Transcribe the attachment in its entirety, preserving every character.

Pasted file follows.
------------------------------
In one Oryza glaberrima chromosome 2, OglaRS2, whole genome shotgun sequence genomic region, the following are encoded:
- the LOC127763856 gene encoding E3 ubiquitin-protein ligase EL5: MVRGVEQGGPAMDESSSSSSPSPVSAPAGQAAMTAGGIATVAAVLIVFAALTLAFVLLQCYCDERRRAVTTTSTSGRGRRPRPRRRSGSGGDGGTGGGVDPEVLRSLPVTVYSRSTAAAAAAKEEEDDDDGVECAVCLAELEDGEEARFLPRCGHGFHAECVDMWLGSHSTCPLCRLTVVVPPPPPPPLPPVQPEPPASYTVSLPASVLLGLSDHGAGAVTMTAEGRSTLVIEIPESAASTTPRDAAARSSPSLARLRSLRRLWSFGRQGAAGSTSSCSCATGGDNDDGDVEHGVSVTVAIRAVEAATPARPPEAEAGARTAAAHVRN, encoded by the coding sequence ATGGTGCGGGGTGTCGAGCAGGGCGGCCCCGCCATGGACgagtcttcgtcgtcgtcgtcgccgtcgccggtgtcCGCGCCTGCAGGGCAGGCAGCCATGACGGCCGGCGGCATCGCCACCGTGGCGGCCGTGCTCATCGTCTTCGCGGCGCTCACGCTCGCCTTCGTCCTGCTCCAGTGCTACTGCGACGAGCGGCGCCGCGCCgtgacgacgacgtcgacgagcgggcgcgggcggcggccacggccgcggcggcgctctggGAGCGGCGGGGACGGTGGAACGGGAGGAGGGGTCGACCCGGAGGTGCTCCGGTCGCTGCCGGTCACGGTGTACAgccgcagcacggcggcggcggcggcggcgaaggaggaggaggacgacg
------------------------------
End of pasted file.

In one Oryza glaberrima chromosome 2, OglaRS2, whole genome shotgun sequence genomic region, the following are encoded:
- the LOC127763856 gene encoding E3 ubiquitin-protein ligase EL5: MVRGVEQGGPAMDESSSSSSPSPVSAPAGQAAMTAGGIATVAAVLIVFAALTLAFVLLQCYCDERRRAVTTTSTSGRGRRPRPRRRSGSGGDGGTGGGVDPEVLRSLPVTVYSRSTAAAAAAKEEEDDDDGVECAVCLAELEDGEEARFLPRCGHGFHAECVDMWLGSHSTCPLCRLTVVVPPPPPPPLPPVQPEPPASYTVSLPASVLLGLSDHGAGAVTMTAEGRSTLVIEIPESAASTTPRDAAARSSPSLARLRSLRRLWSFGRQGAAGSTSSCSCATGGDNDDGDVEHGVSVTVAIRAVEAATPARPPEAEAGARTAAAHVRN, encoded by the coding sequence ATGGTGCGGGGTGTCGAGCAGGGCGGCCCCGCCATGGACgagtcttcgtcgtcgtcgtcgccgtcgccggtgtcCGCGCCTGCAGGGCAGGCAGCCATGACGGCCGGCGGCATCGCCACCGTGGCGGCCGTGCTCATCGTCTTCGCGGCGCTCACGCTCGCCTTCGTCCTGCTCCAGTGCTACTGCGACGAGCGGCGCCGCGCCgtgacgacgacgtcgacgagcgggcgcgggcggcggccacggccgcggcggcgctctggGAGCGGCGGGGACGGTGGAACGGGAGGAGGGGTCGACCCGGAGGTGCTCCGGTCGCTGCCGGTCACGGTGTACAgccgcagcacggcggcggcggcggcggcgaaggaggaggaggacgacg